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Surpassed only by Manila in size, the Philippines’ second city combines colonial architecture and mountainous surrounds with a burgeoning cultural and culinary scene. As the gateway to both Bohol and Cebu Island, Cebu City impresses with chic rooftop bars and intriguing museums.
Davao City is a gateway to Mindanos, one of the Philippines’ largest islands, and home to Mt. Apo, one of the highest mountains in the archipelago. In Davao City, lovers of durian can eat their fill beneath a sculpture dedicated to the pungent fruit.
Tagaytay secures its place on most Philippines itineraries with its location above Taal Volcano's active crater. Views of the crater lake and a refreshingly cool climate make the town an enticing destination—not to mention the famously unfinished People's Park in the Sky.
Metropolitan Manila encompasses six cities and 12 towns. Located on Manila Bay in the South China Sea, and bisected by the Pasig River, the capital of the Philippines is historic and modern, rich and poor. A popular sight is the walled area called Intramuros. The capital during Spanish colonization, Intramuros has retained old dungeons and gunpowder rooms but added art galleries and theaters. The city is filled with museums, shops, parks and churches, plus enough nightlife to last until dawn.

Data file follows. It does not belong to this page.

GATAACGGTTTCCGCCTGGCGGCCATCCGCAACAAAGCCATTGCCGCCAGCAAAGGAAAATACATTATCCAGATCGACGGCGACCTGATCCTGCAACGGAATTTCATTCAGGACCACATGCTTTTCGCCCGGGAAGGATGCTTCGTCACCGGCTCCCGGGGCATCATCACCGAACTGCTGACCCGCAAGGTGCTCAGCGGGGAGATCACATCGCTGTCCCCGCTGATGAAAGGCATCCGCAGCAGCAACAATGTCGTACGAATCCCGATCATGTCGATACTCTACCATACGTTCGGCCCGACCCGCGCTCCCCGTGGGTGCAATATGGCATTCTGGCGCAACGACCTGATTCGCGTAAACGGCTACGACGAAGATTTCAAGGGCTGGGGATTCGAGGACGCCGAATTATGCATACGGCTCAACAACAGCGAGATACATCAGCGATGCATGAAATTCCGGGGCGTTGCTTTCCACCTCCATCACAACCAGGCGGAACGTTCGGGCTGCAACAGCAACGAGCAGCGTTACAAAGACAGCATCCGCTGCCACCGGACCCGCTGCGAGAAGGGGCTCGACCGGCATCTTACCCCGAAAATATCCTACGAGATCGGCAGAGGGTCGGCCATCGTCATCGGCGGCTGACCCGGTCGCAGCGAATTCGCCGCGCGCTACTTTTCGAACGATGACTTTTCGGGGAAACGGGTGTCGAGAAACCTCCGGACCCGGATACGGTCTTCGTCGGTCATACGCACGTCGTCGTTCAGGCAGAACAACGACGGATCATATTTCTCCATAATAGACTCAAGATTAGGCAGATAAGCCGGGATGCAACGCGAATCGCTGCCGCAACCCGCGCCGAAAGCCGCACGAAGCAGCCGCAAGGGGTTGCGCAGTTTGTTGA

Just an hour north of Manila, Quezon City provides a welcome break from the madness of the Philippines' largest metropolis. Manicured gardens and an ecological park break up the urban sprawl, along with an art-deco style memorial to former president Manuel L. Quezon.